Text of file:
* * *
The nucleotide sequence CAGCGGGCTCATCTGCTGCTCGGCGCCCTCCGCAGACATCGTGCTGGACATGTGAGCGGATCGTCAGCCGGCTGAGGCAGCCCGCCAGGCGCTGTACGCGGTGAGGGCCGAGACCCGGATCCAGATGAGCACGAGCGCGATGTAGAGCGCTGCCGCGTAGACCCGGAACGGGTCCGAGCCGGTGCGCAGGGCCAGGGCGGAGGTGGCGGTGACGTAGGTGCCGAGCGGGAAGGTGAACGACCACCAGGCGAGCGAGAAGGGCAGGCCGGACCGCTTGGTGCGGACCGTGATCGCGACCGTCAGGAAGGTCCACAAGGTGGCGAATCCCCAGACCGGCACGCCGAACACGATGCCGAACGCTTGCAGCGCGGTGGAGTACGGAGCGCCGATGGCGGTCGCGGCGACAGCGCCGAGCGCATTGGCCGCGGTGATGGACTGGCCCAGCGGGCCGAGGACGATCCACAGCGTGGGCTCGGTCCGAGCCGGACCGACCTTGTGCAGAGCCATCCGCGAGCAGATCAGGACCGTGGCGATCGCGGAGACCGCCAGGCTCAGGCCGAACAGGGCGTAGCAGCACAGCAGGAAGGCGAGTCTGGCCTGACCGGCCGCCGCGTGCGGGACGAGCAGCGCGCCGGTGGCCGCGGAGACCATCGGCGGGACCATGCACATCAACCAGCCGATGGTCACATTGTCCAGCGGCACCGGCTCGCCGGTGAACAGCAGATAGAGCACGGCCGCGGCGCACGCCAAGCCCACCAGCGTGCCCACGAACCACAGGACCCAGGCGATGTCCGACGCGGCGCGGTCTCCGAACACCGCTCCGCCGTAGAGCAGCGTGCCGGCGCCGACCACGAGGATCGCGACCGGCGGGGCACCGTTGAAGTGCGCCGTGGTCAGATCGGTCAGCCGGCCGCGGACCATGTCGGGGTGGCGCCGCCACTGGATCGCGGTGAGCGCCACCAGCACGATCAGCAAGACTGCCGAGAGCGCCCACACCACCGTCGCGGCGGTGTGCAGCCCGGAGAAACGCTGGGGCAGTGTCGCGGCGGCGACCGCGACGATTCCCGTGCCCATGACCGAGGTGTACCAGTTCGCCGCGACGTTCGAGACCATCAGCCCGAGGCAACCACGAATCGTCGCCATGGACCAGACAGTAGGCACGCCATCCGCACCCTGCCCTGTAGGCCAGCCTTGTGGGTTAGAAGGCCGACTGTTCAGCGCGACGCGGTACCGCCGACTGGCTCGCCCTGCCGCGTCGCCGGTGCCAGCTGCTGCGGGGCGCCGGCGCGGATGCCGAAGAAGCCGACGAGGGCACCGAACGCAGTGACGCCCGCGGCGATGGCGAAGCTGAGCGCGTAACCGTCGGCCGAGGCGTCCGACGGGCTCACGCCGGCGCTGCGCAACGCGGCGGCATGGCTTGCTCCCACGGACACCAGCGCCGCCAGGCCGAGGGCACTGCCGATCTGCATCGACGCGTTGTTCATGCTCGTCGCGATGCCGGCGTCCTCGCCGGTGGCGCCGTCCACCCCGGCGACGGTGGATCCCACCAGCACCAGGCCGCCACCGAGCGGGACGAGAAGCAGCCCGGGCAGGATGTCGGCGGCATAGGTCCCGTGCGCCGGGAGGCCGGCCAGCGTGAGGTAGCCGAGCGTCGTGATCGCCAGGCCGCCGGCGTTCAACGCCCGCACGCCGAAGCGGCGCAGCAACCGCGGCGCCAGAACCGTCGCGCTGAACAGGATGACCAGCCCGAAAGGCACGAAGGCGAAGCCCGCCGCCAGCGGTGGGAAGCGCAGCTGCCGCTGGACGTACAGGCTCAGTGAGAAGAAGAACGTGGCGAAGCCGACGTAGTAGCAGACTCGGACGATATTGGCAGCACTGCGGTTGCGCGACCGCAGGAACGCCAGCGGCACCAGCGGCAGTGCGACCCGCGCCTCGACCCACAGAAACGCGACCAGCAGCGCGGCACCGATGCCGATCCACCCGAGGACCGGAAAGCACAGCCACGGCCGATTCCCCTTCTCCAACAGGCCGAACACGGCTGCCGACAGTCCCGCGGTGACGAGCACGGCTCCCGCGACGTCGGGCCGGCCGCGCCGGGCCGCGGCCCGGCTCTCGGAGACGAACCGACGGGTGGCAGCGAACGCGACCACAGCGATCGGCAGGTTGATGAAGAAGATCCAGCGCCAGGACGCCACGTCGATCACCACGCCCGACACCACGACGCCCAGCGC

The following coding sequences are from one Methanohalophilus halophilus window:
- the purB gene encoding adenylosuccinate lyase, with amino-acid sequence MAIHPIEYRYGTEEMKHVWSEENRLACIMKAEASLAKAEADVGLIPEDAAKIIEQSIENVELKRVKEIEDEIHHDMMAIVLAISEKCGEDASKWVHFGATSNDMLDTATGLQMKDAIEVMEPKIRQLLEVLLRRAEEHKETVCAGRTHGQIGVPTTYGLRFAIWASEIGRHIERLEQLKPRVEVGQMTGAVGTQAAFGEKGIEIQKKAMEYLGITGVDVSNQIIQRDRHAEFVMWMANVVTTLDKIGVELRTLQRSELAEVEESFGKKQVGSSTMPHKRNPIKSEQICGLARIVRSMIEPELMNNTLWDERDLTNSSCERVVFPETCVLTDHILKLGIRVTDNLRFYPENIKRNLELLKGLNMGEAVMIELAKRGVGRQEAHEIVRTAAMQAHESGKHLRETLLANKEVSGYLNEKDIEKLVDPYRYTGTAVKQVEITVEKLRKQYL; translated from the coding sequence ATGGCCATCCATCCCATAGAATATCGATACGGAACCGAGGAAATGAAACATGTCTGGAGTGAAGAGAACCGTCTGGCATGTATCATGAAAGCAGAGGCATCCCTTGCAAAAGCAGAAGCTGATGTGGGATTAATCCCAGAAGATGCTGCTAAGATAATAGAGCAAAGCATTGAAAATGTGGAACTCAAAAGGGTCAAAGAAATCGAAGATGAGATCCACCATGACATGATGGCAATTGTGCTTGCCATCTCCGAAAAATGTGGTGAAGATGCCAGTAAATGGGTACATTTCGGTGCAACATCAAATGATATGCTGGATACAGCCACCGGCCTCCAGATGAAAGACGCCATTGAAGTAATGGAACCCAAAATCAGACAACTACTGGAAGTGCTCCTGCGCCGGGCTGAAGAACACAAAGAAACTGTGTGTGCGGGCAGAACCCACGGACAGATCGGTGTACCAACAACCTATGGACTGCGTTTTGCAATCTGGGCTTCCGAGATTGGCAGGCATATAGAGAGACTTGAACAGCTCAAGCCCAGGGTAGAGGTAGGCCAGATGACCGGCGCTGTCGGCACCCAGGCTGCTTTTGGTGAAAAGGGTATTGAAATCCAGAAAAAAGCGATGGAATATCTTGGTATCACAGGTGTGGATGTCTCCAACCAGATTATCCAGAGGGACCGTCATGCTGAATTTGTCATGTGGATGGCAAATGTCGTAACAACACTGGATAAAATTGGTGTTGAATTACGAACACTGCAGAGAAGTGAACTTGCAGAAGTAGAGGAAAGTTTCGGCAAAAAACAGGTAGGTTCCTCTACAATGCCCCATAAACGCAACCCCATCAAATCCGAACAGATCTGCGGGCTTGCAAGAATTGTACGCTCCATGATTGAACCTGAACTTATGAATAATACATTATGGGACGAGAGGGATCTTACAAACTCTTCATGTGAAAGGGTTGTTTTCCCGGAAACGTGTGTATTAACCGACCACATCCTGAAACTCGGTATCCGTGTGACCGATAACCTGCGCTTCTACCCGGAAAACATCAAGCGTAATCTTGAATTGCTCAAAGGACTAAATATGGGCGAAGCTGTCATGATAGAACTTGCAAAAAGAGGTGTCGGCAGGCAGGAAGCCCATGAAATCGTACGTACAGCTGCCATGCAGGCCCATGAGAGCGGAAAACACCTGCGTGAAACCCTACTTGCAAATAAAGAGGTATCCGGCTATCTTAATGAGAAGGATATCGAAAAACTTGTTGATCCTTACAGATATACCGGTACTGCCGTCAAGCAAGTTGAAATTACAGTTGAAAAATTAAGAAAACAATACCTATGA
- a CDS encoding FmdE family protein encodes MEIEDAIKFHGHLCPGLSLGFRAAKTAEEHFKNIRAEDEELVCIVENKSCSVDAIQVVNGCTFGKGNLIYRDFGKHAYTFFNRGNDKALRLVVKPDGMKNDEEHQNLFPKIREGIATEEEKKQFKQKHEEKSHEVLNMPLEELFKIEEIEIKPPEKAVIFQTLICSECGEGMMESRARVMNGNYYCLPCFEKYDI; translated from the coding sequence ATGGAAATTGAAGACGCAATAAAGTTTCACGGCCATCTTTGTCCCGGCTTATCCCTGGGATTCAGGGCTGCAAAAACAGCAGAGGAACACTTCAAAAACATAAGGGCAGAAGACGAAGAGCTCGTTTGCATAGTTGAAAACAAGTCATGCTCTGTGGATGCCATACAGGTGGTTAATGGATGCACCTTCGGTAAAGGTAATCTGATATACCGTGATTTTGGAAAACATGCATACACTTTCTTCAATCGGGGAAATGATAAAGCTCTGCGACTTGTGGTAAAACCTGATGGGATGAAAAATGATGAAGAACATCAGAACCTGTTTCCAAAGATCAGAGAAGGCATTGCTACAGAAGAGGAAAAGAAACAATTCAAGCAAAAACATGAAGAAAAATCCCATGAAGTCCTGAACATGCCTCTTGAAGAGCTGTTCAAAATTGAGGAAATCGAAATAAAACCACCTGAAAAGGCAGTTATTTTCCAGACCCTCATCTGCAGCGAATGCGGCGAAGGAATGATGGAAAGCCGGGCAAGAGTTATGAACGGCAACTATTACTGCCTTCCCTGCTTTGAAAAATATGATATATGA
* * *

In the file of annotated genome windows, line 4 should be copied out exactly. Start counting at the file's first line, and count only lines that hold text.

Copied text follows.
- a CDS encoding FmdE family protein encodes MEIEDAIKFHGHLCPGLSLGFRAAKTAEEHFKNIRAEDEELVCIVENKSCSVDAIQVVNGCTFGKGNLIYRDFGKHAYTFFNRGNDKALRLVVKPDGMKNDEEHQNLFPKIREGIATEEEKKQFKQKHEEKSHEVLNMPLEELFKIEEIEIKPPEKAVIFQTLICSECGEGMMESRARVMNGNYYCLPCFEKYDI; translated from the coding sequence ATGGAAATTGAAGACGCAATAAAGTTTCACGGCCATCTTTGTCCCGGCTTATCCCTGGGATTCAGGGCTGCAAAAACAGCAGAGGAACACTTCAAAAACATAAGGGCAGAAGACGAAGAGCTCGTTTGCATAGTTGAAAACAAGTCATGCTCTGTGGATGCCATACAGGTGGTTAATGGATGCACCTTCGGTAAAGGTAATCTGATATACCGTGATTTTGGAAAACATGCATACACTTTCTTCAATCGGGGAAATGATAAAGCTCTGCGACTTGTGGTAAAACCTGATGGGATGAAAAATGATGAAGAACATCAGAACCTGTTTCCAAAGATCAGAGAAGGCATTGCTACAGAAGAGGAAAAGAAACAATTCAAGCAAAAACATGAAGAAAAATCCCATGAAGTCCTGAACATGCCTCTTGAAGAGCTGTTCAAAATTGAGGAAATCGAAATAAAACCACCTGAAAAGGCAGTTATTTTCCAGACCCTCATCTGCAGCGAATGCGGCGAAGGAATGATGGAAAGCCGGGCAAGAGTTATGAACGGCAACTATTACTGCCTTCCCTGCTTTGAAAAATATGATATATGA